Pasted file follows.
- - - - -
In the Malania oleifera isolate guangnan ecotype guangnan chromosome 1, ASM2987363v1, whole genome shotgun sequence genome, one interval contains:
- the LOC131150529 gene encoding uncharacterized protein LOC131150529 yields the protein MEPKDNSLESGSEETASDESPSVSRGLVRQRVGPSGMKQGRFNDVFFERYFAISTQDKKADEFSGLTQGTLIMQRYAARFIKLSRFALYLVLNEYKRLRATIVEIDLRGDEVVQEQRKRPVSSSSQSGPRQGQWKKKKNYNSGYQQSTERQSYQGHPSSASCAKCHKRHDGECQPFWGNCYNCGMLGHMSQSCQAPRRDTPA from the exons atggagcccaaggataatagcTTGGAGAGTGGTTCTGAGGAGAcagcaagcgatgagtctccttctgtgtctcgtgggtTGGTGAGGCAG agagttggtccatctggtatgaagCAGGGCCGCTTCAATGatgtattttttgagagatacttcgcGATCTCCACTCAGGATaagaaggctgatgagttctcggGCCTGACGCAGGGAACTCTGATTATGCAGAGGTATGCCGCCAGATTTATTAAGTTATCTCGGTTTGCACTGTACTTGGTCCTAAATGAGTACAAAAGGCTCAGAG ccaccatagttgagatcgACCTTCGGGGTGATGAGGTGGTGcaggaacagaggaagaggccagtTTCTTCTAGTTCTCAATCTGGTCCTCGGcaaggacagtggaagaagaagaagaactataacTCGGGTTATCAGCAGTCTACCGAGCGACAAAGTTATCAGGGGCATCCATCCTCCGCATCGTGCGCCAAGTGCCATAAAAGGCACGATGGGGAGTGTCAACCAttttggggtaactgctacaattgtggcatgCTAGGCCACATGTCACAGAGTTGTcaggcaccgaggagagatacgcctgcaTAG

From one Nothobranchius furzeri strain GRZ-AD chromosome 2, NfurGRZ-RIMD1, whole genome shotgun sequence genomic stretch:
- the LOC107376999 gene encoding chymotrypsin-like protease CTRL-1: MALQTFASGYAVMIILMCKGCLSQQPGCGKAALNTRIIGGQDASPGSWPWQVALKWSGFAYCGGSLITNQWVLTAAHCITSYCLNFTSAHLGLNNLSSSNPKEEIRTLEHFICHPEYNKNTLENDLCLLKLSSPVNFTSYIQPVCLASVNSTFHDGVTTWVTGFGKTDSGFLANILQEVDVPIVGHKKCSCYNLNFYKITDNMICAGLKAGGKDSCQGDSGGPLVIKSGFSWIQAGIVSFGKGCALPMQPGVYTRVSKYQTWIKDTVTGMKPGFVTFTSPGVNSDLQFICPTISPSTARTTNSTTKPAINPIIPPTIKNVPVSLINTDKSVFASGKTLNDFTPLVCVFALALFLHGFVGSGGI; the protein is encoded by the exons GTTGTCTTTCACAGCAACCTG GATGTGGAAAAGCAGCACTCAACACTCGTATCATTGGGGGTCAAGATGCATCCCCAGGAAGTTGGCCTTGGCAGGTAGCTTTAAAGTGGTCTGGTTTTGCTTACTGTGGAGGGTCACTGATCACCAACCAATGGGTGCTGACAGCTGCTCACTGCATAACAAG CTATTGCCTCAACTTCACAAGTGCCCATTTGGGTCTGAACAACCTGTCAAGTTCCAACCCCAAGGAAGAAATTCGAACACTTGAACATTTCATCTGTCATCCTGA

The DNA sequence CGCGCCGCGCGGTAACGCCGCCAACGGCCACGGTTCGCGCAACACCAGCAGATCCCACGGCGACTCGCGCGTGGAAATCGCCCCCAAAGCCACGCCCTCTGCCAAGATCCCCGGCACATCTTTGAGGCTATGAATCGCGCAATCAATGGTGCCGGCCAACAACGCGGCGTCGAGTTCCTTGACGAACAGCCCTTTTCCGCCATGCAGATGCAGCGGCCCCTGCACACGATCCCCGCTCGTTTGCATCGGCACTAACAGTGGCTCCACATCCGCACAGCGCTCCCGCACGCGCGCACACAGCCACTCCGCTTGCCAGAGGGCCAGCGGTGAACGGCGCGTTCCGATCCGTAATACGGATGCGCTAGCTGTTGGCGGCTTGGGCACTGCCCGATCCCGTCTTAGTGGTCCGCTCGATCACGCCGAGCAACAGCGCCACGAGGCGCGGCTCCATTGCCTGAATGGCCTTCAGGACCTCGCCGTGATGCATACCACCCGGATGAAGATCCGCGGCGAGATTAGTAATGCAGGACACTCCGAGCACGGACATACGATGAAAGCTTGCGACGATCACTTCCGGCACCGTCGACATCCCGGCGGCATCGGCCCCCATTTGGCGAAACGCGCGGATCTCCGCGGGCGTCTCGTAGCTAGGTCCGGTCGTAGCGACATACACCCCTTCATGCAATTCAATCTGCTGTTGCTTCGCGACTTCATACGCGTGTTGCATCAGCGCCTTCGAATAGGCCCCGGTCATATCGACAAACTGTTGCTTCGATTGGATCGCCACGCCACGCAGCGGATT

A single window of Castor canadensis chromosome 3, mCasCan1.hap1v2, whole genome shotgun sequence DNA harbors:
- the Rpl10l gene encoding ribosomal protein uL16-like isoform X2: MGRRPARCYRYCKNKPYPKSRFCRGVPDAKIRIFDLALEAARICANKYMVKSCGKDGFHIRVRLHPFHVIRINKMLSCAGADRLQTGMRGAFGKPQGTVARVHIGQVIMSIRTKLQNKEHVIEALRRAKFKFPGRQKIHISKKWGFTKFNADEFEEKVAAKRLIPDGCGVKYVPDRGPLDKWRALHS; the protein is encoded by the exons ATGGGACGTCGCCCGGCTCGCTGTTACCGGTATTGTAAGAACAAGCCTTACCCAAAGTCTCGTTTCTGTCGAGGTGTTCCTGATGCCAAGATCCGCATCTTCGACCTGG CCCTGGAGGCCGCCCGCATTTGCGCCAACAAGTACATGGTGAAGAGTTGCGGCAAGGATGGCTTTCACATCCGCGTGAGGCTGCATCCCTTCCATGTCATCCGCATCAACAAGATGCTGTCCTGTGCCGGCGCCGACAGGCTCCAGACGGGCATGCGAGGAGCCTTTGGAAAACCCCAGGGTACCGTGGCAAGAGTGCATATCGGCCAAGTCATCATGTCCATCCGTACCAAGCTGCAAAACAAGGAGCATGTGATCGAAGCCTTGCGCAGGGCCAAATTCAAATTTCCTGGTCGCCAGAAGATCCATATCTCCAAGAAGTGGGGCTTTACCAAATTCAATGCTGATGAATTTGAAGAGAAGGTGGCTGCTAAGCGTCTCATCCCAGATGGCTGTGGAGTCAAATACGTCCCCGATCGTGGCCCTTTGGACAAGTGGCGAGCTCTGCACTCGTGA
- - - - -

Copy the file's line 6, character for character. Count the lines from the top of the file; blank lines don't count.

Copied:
A single window of Castor canadensis chromosome 3, mCasCan1.hap1v2, whole genome shotgun sequence DNA harbors: